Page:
The most rare and precious of all these forgotten and neglected Shiksha texts is the Atreya Shiksha. Comprising well over 300 verses, it discusses 60 different topics of Vedic phonology, listed on the margins of the respective palm leaves. From these topics, Atreya Shiksha appears to be the most systematic and most comprehensive of all of the Shiksha texts.

1. Locating the manuscript
The greatest blessing for the field of Vedic Phonology in the last 200 years has been the comprehensive Descriptive Bibliography of Veda Lakshana texts by Parameshwara Aithal, published in 1993. He lists more than 1600 works directly or indirectly related to Vedic phonology. Since 1993, this has been the Bible for those interested in defining the limits of the field, or in researching more deeply into different areas of Vedic phonology. Aithal visited libraries throughout India and Europe in order to compile his bibliography.
Hamburg University has a small collection of ancient palm leaves, texts written hundreds of years ago in India on palm leaves. The palm leaves have writing on both sides of each leaf, and the leaves are tied together with strings, so that the pages remain in proper sequence. 30 Shiksha texts are in the Hamburg Palm-Leaf Bundle. Of these 30, 18 are unpublished texts. Of those that are published, many have been published on the basis of a single manuscript.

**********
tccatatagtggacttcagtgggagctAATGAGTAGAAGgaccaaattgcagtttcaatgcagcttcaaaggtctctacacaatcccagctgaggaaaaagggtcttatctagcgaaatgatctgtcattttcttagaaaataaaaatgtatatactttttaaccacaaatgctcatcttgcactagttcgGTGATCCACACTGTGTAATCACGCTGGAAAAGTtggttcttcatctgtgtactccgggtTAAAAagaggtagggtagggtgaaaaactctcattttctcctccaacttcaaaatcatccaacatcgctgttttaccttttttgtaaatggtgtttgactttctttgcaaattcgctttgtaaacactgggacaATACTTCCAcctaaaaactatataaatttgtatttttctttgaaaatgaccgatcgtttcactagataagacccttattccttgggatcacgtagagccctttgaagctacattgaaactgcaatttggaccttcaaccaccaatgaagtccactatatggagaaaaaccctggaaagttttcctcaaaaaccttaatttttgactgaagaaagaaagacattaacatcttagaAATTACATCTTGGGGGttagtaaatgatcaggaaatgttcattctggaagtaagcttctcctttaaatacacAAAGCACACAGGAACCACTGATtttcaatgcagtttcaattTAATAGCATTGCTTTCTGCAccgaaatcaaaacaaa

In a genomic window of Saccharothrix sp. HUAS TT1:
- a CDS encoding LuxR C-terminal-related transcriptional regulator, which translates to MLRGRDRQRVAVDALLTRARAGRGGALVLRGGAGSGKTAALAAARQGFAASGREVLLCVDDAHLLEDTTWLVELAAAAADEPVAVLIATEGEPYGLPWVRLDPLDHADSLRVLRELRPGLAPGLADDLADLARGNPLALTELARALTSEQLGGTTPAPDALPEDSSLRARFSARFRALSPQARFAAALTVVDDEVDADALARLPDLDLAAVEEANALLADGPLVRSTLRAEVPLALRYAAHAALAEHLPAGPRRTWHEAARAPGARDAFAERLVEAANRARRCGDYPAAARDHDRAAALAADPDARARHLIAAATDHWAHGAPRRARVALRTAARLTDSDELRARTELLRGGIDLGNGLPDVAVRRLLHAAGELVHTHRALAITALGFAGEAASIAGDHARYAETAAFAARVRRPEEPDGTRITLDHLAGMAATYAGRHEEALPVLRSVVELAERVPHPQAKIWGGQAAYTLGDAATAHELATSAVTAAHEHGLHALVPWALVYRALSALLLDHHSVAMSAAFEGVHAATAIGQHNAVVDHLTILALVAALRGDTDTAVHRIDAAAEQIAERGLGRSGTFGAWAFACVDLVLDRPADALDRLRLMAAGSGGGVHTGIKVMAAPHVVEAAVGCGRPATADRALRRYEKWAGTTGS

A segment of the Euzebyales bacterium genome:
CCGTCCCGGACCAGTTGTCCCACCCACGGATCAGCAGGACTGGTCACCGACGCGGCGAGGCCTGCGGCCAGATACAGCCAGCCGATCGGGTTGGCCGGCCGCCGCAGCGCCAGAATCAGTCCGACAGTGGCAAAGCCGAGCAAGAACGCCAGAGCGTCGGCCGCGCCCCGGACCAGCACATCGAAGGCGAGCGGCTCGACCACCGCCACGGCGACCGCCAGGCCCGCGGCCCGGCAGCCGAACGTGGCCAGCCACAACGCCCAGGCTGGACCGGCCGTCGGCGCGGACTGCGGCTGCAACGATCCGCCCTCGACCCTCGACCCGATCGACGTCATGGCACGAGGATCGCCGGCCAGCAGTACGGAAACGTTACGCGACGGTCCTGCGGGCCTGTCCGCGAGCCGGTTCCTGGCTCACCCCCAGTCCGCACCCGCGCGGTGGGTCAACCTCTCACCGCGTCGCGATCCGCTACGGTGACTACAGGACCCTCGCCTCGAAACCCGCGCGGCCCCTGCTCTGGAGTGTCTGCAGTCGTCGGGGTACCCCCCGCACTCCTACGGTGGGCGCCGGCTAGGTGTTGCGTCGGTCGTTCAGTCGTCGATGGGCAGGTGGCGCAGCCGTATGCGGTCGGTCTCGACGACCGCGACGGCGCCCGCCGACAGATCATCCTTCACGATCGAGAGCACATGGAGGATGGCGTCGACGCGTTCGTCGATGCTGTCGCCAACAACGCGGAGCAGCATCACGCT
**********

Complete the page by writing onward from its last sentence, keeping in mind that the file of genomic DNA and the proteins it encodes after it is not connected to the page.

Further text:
2. Evaluating the condition of the Atreya Shiksha manuscript
The clarity of the beginning and ending verses of Atreya Shiksha, given in the descriptive bibliography seems to indicate that the text is actually in excellent shape.
The initial evaluation of the manuscript is that the handwriting is clear, and there is no damage from insects.

3. Photographing the palm leaves
The library in Hamburg organized to have a curator in charge of this collection of ancient palm leaf bundles, and for him to hire the services of a photographer to make these ancient palm leaves accessible. So it is possible to obtain photographs of this entire bundle of 157 palm leaves. To obtain these photographs would mean that study of Shiksha would not continue to limp along with a small subset of the available texts.